Soon after its crew evacuated, a Texaco drilling platform overturned and disappeared into a whirlpool that drained the 3.5 billion gallons of water of Lake Peigneur, Louisiana, in three hours. The drilling crew had accidently penetrated a salt dome containing the mining operation of Diamond Crystal Salt Company. All 50 miners working as deep as 1,500 feet below the surface escaped with no serious injuries as the maelstrom swallowed the $5 million Texaco platform — and 11 barges holding drilling supplies.
“Texaco, who had ordered the oil probe, was aware of the salt mine’s presence and had planned accordingly; but somewhere a miscalculation had been made, which placed the drill site directly above one of the salt mine’s 80-foot-high, 50-foot-wide upper shafts,” noted a 2005 article, Lake Peigneur: The Swirling Vortex of Doom. Evidence for identifying the cause was washed away, according to the Mine Safety and Health Administration’s 1981 report. Texaco and drilling contractor Wilson Drilling paid $32 million to Diamond Crystal Salt Company and $12.8 million to a nearby botanical garden and plant nursery.
Changed from freshwater to saltwater with a maximum depth of 200 feet, Lake Peigneur today is the deepest lake in Louisiana.
November 21, 1925 – Magnolia Petroleum incorporates
Formerly an unincorporated joint-stock association with roots dating to an 1889 refinery in Corsicana, Texas, Magnolia Petroleum Company incorporated. The original association had sold many grades of refined petroleum products through more than 500 service stations in Texas, Oklahoma, and Arkansas.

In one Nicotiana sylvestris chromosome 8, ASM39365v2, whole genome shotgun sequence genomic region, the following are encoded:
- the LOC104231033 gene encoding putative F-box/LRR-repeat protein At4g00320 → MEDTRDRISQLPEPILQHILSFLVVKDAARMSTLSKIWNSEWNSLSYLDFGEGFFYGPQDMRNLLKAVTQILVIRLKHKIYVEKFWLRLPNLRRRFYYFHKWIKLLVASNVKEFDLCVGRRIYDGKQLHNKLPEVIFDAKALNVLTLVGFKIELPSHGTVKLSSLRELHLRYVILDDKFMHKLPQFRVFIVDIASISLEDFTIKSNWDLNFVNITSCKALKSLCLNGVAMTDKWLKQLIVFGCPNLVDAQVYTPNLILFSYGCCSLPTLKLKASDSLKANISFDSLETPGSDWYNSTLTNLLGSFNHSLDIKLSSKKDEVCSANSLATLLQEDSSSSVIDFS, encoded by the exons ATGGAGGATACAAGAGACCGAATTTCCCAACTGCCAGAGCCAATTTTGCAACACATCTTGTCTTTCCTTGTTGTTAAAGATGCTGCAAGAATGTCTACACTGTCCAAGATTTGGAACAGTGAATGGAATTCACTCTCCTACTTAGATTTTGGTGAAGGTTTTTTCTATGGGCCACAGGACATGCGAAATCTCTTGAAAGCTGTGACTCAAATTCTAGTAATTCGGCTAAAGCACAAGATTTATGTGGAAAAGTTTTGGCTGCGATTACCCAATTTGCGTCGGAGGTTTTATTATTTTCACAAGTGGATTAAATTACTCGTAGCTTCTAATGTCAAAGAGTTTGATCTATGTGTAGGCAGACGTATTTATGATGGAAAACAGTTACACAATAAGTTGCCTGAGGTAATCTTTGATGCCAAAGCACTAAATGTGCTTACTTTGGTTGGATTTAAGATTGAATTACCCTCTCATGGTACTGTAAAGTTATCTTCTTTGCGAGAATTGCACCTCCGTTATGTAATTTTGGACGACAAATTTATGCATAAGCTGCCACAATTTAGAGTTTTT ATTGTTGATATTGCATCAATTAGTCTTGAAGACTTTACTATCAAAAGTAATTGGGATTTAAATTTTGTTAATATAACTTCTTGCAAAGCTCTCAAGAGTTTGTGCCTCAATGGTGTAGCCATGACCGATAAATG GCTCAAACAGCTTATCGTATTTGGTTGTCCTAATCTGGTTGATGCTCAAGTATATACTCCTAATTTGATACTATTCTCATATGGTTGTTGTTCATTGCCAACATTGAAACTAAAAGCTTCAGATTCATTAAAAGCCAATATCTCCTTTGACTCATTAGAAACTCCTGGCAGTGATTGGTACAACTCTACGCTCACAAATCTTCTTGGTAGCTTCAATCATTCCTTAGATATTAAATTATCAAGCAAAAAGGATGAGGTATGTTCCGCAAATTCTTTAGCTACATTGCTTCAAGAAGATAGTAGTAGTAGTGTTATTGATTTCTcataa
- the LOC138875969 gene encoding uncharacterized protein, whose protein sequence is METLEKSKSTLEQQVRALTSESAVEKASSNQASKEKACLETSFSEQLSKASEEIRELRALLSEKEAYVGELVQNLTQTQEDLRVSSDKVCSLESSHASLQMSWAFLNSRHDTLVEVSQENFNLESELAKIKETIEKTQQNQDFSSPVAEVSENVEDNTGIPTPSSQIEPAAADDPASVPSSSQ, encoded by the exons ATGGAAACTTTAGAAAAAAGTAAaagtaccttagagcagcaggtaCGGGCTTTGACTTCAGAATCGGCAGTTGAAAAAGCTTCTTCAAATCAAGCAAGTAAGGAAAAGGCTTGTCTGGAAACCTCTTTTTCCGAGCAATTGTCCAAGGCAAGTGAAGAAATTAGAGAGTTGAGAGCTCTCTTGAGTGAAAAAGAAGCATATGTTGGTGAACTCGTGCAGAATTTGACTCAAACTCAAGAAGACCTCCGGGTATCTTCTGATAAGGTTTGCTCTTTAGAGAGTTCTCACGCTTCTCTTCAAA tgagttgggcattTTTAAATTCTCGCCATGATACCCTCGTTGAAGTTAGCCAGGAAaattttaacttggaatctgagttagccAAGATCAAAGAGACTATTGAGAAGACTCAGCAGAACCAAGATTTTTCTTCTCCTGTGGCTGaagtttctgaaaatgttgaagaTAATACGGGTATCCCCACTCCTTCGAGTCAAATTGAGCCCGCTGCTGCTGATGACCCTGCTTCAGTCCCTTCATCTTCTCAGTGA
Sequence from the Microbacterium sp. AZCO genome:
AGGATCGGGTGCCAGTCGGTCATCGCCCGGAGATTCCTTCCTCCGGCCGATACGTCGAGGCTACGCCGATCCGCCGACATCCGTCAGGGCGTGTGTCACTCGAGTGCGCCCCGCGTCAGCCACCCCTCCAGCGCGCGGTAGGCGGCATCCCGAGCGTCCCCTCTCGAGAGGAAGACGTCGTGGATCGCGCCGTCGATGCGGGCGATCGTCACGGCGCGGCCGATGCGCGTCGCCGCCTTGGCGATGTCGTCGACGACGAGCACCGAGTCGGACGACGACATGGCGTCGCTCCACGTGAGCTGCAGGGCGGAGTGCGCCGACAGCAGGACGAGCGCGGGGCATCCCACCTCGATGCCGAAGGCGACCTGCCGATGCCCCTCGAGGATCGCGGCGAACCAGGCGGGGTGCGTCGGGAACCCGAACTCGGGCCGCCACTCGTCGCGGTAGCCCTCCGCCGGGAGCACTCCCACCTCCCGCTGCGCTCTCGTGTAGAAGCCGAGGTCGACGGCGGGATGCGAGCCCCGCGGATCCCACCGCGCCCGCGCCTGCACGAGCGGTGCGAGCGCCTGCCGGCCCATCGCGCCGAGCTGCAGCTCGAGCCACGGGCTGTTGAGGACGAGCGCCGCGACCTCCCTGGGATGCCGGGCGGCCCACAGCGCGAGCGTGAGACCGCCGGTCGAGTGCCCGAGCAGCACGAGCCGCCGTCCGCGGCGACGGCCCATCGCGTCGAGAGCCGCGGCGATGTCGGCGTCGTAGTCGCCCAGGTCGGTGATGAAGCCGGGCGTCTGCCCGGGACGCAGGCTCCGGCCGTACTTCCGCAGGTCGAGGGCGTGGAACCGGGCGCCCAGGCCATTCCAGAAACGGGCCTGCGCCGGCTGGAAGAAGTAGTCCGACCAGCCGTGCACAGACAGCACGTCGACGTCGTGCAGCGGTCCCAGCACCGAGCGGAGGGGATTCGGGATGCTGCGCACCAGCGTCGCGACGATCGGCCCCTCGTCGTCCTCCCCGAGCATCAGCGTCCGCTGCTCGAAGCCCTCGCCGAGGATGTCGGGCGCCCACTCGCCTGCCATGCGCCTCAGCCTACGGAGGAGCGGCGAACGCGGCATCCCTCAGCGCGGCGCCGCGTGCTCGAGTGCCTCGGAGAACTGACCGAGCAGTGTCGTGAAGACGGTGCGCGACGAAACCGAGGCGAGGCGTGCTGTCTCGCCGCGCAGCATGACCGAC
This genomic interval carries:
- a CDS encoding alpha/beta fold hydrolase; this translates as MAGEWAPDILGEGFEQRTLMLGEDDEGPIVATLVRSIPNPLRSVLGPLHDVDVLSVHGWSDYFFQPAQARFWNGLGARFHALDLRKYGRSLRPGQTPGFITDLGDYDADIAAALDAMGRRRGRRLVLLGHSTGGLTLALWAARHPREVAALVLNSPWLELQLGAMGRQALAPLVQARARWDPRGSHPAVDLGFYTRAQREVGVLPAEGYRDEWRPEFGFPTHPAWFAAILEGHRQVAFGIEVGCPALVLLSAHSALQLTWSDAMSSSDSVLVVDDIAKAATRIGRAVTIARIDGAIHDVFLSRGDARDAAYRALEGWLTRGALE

Within a month of the new company’s founding, John D. Rockefeller’s Standard Oil of New York purchased most of Magnolia Petroleum’s assets and operated it as a subsidiary. Magnolia Oil Company merged with Socony Mobile Oil Company in 1959. The companies adopted a red Pegasus logo, which replaced the magnolia logo at gas stations (see Mobil’s High-Flying Trademark). Magnolia Petroleum ultimately became part of ExxonMobil.
November 22, 1878 – Tidewater Pipe Company established
The Tidewater Pipe Company was organized in Pennsylvania by Byron Benson. In 1879 his company would build the first oil pipeline to cross the Alleghenies from Coryville to the Philadelphia Reading Railroad 109 miles away in Williamsport. This technological achievement was considered by many as the first true oil pipeline in America, if not the world.